• Use a rubber spatula to scrape all of the vegetables and juice into a large bowl.
  • Add all of the remaining ingredients, though the salt and pepper, and mix well.
  • Taste and add more citrus, if desired.
  • Allow to sit at room temperature for at least 30 minutes before serving so flavors can meld.

©Shanna Koenigsdorf Ward, shannaward.com (2013-2014), unauthorized use and/or duplication of this material without expressed and written permission from this blog’s author, Shanna Koenigsdorf Ward, and/or owner is strictly and completely prohibited.


48 thoughts on “East Meets West: Fiesta Quinoa Pilaf and Seaweed Salad

  1. This sure is a very healthy complete food. You have explained the nutritional facts in the dish so well. That must be very delicious too.
    Btw you have got very beautiful kids. ❤

    1. Thank you, Ju-won! I love seaweed soup with miso! MMM. In our household, it is customary for my hubby to bring me seaweed salad with sesame seeds and sushi rolls to the hospital after a kiddo is born… so we aren’t too far off! 🙂

  2. I am enjoying YOUR garden delight recipes 🙂 Fantastic, all. Would order a seaweed salad at a restaurant, but never thought to make it at home. But now I want to. Also liking your new look here.

  3. Fiesta, indeed! This is such a great mix of ingredients, Shanna. I have to admit, though, that it’ the seafood salad that has my eye. I buy seaweed salad all of the time and the idea of combining it with the ingredients you’ve suggested sounds really good to me. 🙂

  4. I like any food that can be recycled into interesting leftovers.

    I do like seaweed, although I haven’t had it for ages – you’ve just reminded me.

  5. The colors are so nice and vibrant and any kid would probably like to eat those dishes! Thanks for sharing the recipes including the link. 🙂

  6. What a tasty and wonderful meal, except of,course for my extreme dislike is bell peppers. Plenty of other veggies work though. I also like how versatile it is, so,similar to other dishes I make. I am still trying to get my family on the quinoa bandwagon. They can all be hit or miss!

    1. Peppers pose problems with digestion for some people; for others it’s simply a taste issue. I have substituted sautéed or roasted cabbage in tacos, or even roasted winter and summer squash in fajitas, so this could be a nice substitute. You know your veggies, though, with that fabulous garden of yours! Enjoy your weekend + thanks for the sweet note.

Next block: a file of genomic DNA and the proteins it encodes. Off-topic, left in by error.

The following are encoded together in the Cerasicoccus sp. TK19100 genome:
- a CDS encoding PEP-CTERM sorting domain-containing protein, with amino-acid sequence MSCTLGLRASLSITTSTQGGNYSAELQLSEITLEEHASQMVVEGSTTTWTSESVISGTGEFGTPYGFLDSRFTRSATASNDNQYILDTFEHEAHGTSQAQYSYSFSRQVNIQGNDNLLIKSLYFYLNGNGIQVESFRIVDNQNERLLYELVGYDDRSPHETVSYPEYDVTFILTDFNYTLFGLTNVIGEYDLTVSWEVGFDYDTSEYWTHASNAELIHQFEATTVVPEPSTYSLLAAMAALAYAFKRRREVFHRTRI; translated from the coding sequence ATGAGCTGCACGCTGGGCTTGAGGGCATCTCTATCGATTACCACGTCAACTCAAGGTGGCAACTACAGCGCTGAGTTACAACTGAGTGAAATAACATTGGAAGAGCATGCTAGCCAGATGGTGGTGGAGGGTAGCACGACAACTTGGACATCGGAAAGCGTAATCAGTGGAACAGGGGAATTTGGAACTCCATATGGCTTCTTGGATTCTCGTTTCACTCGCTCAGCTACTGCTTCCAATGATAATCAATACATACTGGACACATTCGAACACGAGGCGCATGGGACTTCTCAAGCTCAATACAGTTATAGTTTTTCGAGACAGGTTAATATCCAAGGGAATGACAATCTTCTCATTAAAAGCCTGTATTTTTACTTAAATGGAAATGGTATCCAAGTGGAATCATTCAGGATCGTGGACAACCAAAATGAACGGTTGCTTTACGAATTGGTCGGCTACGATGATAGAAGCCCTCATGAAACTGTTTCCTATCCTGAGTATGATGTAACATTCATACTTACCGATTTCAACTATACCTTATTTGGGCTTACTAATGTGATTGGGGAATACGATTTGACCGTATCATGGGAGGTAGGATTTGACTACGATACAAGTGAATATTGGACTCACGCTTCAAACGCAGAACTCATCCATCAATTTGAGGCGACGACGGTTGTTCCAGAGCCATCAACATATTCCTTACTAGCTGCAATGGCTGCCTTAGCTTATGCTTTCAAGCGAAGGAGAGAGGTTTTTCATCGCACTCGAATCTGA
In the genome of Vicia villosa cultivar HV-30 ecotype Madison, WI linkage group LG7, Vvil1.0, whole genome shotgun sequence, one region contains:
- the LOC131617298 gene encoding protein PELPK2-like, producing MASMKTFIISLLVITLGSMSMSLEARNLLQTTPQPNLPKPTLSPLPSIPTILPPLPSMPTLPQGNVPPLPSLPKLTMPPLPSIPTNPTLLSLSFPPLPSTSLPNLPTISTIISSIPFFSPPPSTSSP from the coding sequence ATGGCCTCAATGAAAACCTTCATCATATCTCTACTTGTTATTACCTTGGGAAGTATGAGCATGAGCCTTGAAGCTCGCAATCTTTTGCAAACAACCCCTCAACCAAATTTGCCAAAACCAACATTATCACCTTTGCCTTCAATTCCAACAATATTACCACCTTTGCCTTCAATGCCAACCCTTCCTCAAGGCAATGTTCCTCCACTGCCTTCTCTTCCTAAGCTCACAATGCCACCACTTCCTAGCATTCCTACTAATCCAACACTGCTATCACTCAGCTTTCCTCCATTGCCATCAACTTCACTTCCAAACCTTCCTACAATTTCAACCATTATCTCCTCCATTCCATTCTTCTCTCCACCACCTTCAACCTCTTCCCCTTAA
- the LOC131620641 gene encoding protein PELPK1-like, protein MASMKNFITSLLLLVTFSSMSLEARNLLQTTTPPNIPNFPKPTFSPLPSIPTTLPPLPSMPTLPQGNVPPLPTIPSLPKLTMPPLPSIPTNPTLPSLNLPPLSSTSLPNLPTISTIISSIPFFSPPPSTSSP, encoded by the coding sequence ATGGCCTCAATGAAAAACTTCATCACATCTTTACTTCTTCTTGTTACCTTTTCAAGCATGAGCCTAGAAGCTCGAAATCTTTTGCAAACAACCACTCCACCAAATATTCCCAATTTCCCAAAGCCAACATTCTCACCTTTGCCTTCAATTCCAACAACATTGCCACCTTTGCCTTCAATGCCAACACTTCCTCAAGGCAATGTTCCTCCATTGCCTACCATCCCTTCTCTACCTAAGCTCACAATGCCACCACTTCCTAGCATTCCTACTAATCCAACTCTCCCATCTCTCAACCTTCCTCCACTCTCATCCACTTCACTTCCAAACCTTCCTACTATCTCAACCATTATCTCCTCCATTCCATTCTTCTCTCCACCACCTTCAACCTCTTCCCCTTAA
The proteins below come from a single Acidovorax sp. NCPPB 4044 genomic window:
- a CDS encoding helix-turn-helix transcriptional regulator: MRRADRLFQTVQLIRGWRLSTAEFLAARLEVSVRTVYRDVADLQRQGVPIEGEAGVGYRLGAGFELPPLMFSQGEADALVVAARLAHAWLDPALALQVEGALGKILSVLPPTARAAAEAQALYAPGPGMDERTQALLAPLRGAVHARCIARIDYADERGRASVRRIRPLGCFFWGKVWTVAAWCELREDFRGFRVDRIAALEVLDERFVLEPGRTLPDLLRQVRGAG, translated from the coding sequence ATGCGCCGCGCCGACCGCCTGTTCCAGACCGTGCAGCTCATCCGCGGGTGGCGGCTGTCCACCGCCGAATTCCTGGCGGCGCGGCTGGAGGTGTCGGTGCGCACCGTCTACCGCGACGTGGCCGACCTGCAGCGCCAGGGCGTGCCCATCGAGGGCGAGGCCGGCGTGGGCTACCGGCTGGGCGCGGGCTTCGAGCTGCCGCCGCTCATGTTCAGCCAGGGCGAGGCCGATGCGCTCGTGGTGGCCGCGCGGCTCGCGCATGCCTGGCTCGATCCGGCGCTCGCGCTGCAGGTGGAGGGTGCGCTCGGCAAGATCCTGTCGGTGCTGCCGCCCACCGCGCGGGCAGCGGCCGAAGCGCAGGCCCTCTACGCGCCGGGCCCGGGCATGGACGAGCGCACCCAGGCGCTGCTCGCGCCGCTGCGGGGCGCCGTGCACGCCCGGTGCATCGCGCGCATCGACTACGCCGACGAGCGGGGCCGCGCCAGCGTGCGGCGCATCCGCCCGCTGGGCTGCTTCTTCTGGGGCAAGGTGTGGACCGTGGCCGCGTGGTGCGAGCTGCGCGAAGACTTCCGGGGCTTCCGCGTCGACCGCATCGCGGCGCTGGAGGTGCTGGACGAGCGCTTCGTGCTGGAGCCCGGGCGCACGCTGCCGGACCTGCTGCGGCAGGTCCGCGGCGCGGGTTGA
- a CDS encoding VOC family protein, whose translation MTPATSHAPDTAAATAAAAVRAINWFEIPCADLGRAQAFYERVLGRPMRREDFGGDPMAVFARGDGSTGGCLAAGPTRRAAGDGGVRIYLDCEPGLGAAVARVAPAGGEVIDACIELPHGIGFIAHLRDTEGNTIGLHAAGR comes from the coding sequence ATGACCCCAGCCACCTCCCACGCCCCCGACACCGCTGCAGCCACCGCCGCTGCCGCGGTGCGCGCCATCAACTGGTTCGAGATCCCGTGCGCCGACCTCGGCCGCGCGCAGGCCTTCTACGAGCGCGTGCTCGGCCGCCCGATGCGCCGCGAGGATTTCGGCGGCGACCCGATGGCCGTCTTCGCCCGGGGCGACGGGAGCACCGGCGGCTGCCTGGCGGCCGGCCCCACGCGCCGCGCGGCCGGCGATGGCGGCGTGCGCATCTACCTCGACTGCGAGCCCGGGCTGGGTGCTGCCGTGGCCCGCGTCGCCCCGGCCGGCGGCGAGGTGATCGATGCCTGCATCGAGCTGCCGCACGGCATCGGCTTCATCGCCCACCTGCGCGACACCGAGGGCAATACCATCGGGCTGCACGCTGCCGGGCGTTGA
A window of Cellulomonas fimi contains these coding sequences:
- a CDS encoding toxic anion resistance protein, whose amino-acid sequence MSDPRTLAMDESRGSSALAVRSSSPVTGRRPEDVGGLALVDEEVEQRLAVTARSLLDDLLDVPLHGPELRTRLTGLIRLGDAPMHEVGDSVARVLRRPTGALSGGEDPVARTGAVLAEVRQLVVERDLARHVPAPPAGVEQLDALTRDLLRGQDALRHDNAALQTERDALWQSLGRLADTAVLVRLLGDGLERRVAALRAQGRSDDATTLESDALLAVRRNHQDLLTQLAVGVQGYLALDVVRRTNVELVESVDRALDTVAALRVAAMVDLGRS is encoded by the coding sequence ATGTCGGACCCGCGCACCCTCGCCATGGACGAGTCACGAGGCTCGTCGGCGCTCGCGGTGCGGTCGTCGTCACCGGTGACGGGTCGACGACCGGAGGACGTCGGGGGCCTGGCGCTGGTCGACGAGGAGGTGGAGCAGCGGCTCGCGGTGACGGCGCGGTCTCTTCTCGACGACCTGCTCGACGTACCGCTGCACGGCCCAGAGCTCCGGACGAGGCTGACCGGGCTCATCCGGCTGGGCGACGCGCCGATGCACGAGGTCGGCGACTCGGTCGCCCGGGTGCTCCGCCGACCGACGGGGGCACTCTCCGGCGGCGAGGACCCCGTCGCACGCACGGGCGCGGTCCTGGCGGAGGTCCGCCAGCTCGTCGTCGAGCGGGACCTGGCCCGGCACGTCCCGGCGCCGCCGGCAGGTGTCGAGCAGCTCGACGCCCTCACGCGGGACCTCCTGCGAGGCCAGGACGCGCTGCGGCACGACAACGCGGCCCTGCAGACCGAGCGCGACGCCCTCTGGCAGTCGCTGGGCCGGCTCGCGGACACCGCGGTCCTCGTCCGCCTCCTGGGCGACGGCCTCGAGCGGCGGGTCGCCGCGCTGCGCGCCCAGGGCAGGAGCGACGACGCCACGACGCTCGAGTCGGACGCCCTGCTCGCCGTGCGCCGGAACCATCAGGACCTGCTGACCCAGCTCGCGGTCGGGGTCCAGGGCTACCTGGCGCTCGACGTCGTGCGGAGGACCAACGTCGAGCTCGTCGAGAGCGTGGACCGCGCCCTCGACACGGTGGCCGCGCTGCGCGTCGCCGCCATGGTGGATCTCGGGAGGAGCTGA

1. I enjoy squash in quesadilla or tacos. Shredded cabbage is also good. For me bell peppers is a taste thing. I do like spicy peppers though. Hubby just made a tomatillo salsa with tomatillos and jalapeños from the garden. Even seeding the peppers it was extremely spicy, and we both love spicy! Definitely to pair that one with sour cream or cheese!

      2. Thank you so much, Gretchen! We are actually making steak fajitas, beans and grilled corn. Homemade salsa and guac, of course! 😉 I would love your roasted tomatillo salsa recipe. It sounds super tasty!

      3. No real recipe, hubby threw it together. We had maybe ten small tomatillos he grilled with a couple jalapeños and onion. Then used immersion blender on all of it along with lime juice and some salt.

  7. We heard so much of this quinoa. But we still haven’t try any Quinoa recipes before. Reading this post makes us wanna try this recipe 🙂 . Looks so good and healthy 🙂 . And again your children are so cute!

    1. Thank you to my two favorite twins on the planet. 🙂 I hope you try quinoa soon. Read about how to cook it (there are quite a few methods). When you get it right, it has a lovely texture and nutty flavor. As good as rice if not better! Cheers!

  8. If you’re ever looking for a new career, think about becoming a dietitian. You’d be very good at it, because you know the nutritional stuff *and* how to make it taste great.
    By the way, is there a difference between quinoa pilaf and quinoa salad?

    1. According to internet research, the dish is a little of each. 🙂

      Salad: a cold dish of various mixtures of raw or cooked vegetables, seasoned with oil, vinegar, or other dressing and sometimes accompanied by meat, fish.
      Pilaf: dish of rice (or grain) cooked in stock with spices, typically having meat or vegetables.

      Thanks for your warm words, Stefan! 🙂 Have a nice Sunday…

  9. I love your healthy meals Shanna. It is an inspiration for all of us to cook and eat well with family and friends. Bon Appetit!